Alex, I've been really looking forward to this interview with you. Because, as you know, and most of our listeners know, one of the most important rules of investing is when you have a strong view to seek out smart people who disagree with you, because maybe you're the one who's got it wrong. I have some views about inflation, which I think is not transitory. I think we're at the beginning of a secular inflation. And I'm also getting frankly, pretty darn concerned about some of the macro shock events that we're seeing the the Sterling crash, it seems to me like it's not a big surprise after the policy mistakes, in my opinion that the UK and most of the European Union have made makes me wonder if we're headed toward a real calamity in Europe currency crash, that kind of thing. I know that you're someone who's incredibly smart and gifted and don't share those views. So please help me understand your perspective on all of this. Inflation, is it going to get worse? Is it is it a big deal? And what about these systemic risk events, the Sterling crisis, the seemingly runaway appreciation of the dollar to a blow off top? And a lot of non-usual things going on right now? What do we make of all this? How do you interpret it?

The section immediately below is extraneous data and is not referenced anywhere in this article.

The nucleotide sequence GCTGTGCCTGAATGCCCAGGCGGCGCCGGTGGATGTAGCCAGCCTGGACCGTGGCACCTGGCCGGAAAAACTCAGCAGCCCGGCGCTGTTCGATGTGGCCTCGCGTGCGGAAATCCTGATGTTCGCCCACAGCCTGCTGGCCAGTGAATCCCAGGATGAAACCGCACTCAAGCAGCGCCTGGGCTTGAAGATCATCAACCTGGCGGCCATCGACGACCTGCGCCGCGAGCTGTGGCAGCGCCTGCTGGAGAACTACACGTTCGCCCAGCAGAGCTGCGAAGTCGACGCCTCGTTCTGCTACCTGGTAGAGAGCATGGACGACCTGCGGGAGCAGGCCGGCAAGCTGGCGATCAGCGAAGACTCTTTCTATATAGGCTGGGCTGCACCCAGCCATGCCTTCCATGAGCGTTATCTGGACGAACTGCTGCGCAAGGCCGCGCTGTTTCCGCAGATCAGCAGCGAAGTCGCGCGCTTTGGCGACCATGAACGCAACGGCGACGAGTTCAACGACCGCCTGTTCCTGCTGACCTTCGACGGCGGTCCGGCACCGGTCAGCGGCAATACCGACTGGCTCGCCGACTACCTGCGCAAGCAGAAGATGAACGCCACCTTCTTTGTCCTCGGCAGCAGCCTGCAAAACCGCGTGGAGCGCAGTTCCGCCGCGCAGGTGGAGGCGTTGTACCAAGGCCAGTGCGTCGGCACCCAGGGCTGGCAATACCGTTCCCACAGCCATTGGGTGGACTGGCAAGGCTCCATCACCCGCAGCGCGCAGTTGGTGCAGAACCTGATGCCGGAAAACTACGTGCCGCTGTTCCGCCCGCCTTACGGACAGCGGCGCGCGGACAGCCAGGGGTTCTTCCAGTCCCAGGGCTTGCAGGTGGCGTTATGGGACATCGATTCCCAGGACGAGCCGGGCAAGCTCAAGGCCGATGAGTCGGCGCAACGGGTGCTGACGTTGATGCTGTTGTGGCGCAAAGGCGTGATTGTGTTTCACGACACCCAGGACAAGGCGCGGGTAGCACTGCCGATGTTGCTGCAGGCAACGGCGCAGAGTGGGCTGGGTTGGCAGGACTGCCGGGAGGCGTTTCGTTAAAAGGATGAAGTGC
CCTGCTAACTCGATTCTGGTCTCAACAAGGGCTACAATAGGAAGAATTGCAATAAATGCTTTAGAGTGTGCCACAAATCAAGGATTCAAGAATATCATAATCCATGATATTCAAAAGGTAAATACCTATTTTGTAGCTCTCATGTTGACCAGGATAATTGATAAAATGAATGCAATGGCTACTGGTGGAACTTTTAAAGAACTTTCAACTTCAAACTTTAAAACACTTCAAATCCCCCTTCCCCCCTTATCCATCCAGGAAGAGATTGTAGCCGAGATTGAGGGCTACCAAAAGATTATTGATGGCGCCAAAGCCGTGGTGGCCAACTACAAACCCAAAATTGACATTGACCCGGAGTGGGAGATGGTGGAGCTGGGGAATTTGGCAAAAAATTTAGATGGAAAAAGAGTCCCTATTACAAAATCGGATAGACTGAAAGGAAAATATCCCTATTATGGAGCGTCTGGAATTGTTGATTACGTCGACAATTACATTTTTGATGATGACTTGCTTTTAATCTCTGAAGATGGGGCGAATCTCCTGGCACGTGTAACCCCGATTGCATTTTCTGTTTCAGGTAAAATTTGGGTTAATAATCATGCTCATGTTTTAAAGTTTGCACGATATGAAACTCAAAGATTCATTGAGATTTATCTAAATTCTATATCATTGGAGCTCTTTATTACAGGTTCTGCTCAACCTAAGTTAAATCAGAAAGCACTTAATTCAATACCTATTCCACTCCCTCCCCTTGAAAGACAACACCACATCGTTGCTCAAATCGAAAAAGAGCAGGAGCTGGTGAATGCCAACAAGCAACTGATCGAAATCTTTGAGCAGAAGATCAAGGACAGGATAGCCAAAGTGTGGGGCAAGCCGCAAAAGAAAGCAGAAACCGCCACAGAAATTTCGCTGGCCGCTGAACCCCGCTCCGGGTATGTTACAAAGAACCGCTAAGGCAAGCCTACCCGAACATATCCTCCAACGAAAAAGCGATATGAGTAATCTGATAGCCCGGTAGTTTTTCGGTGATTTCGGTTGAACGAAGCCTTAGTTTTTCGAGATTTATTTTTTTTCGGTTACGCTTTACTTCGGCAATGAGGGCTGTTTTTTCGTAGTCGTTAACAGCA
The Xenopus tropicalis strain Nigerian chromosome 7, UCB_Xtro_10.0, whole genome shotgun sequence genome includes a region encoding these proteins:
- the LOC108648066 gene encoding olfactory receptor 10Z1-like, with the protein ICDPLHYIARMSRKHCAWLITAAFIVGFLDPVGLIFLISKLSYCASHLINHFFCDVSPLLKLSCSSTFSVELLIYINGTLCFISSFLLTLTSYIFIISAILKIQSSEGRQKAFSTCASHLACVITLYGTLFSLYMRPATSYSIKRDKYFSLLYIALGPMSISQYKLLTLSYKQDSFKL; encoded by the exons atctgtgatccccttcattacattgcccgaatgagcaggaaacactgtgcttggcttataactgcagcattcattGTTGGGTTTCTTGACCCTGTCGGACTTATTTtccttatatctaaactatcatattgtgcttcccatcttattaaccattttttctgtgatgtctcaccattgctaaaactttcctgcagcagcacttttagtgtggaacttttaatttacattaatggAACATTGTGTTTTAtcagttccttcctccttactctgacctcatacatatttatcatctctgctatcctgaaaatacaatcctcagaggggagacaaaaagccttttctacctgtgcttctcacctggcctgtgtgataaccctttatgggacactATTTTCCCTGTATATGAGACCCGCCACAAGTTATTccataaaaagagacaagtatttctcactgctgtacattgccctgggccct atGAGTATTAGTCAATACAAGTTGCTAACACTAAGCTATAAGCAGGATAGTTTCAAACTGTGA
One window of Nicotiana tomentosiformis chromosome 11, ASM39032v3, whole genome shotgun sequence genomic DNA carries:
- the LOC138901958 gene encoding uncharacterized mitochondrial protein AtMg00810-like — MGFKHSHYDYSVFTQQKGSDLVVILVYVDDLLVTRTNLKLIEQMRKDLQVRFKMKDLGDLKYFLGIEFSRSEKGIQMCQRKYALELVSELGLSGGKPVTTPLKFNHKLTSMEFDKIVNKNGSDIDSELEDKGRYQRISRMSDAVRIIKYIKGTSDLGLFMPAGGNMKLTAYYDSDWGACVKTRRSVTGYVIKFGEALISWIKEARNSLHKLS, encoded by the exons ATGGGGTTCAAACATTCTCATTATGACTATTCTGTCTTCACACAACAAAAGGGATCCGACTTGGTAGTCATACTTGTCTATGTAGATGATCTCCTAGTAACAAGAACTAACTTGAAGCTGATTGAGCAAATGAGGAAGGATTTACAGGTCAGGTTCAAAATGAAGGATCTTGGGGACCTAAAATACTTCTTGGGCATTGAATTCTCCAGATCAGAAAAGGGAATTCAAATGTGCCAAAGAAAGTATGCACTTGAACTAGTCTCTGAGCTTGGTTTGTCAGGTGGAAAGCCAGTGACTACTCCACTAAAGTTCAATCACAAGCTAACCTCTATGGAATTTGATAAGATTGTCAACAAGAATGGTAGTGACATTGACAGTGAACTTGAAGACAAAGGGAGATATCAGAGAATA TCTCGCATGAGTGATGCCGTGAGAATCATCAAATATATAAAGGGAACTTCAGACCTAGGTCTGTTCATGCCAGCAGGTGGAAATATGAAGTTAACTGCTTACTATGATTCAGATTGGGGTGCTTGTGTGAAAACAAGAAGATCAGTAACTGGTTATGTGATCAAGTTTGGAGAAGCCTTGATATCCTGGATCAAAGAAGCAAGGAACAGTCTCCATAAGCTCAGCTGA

Alex:   Erik well first of all, thank you for having me back. It's good to be back. It's been a while and it's always a pleasure. Those are definitely the subjects you're bringing the salient subjects for the day, like what we're thinking about what we're pondering. Definitely, we were all watching in aw the price action in Sterling over the last few months, and especially over the last few weeks. Yes, I'm actually not sharing the view that European and British economies are collapsing. In fact, I actually relatively positive and positive on euro and positive on Sterling, and I'm positive on stock markets and economic growth there. And I want to try to unfold why. However, having said that, I am positive. I agree with the concerns about the systemic risk there. And I will be the first one to admit, I do not know the scope of systemic risk. I also do not know how post Brexit for example, Britain will recover its current account, because definitely Brexit hurt the current account balance which led to currency depreciation, can they return the balance of payments? What are they going to export right? What does Britain have to make to sell to the world? Those are legitimate concerns. But I'm also going to talk to you about why I'm reasonably positive on this region.

Jeff Snider